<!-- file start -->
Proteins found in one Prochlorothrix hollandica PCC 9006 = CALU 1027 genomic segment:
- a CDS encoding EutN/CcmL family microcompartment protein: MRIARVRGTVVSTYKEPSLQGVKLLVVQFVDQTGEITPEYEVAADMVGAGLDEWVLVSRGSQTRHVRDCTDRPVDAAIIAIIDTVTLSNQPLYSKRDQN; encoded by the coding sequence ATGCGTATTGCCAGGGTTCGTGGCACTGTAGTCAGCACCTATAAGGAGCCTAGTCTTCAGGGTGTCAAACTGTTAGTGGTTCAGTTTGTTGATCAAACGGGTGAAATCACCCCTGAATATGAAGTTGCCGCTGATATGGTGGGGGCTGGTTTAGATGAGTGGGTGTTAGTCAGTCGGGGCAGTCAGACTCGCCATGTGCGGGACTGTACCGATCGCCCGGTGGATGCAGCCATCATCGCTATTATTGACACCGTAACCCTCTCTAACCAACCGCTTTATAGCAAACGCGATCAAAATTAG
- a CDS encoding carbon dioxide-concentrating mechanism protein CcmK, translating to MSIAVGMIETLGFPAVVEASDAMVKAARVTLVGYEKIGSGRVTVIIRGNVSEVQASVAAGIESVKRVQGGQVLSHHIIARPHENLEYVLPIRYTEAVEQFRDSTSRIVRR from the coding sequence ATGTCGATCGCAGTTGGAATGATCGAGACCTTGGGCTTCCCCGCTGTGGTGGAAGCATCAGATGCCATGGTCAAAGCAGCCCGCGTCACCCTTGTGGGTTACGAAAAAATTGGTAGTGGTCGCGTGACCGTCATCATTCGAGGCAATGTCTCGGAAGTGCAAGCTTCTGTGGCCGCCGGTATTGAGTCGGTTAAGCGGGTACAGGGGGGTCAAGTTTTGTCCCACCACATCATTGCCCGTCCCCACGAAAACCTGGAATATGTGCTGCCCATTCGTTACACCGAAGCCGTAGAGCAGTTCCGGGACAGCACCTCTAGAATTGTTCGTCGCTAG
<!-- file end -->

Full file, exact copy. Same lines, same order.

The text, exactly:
Proteins found in one Prochlorothrix hollandica PCC 9006 = CALU 1027 genomic segment:
- a CDS encoding EutN/CcmL family microcompartment protein: MRIARVRGTVVSTYKEPSLQGVKLLVVQFVDQTGEITPEYEVAADMVGAGLDEWVLVSRGSQTRHVRDCTDRPVDAAIIAIIDTVTLSNQPLYSKRDQN; encoded by the coding sequence ATGCGTATTGCCAGGGTTCGTGGCACTGTAGTCAGCACCTATAAGGAGCCTAGTCTTCAGGGTGTCAAACTGTTAGTGGTTCAGTTTGTTGATCAAACGGGTGAAATCACCCCTGAATATGAAGTTGCCGCTGATATGGTGGGGGCTGGTTTAGATGAGTGGGTGTTAGTCAGTCGGGGCAGTCAGACTCGCCATGTGCGGGACTGTACCGATCGCCCGGTGGATGCAGCCATCATCGCTATTATTGACACCGTAACCCTCTCTAACCAACCGCTTTATAGCAAACGCGATCAAAATTAG
- a CDS encoding carbon dioxide-concentrating mechanism protein CcmK, translating to MSIAVGMIETLGFPAVVEASDAMVKAARVTLVGYEKIGSGRVTVIIRGNVSEVQASVAAGIESVKRVQGGQVLSHHIIARPHENLEYVLPIRYTEAVEQFRDSTSRIVRR from the coding sequence ATGTCGATCGCAGTTGGAATGATCGAGACCTTGGGCTTCCCCGCTGTGGTGGAAGCATCAGATGCCATGGTCAAAGCAGCCCGCGTCACCCTTGTGGGTTACGAAAAAATTGGTAGTGGTCGCGTGACCGTCATCATTCGAGGCAATGTCTCGGAAGTGCAAGCTTCTGTGGCCGCCGGTATTGAGTCGGTTAAGCGGGTACAGGGGGGTCAAGTTTTGTCCCACCACATCATTGCCCGTCCCCACGAAAACCTGGAATATGTGCTGCCCATTCGTTACACCGAAGCCGTAGAGCAGTTCCGGGACAGCACCTCTAGAATTGTTCGTCGCTAG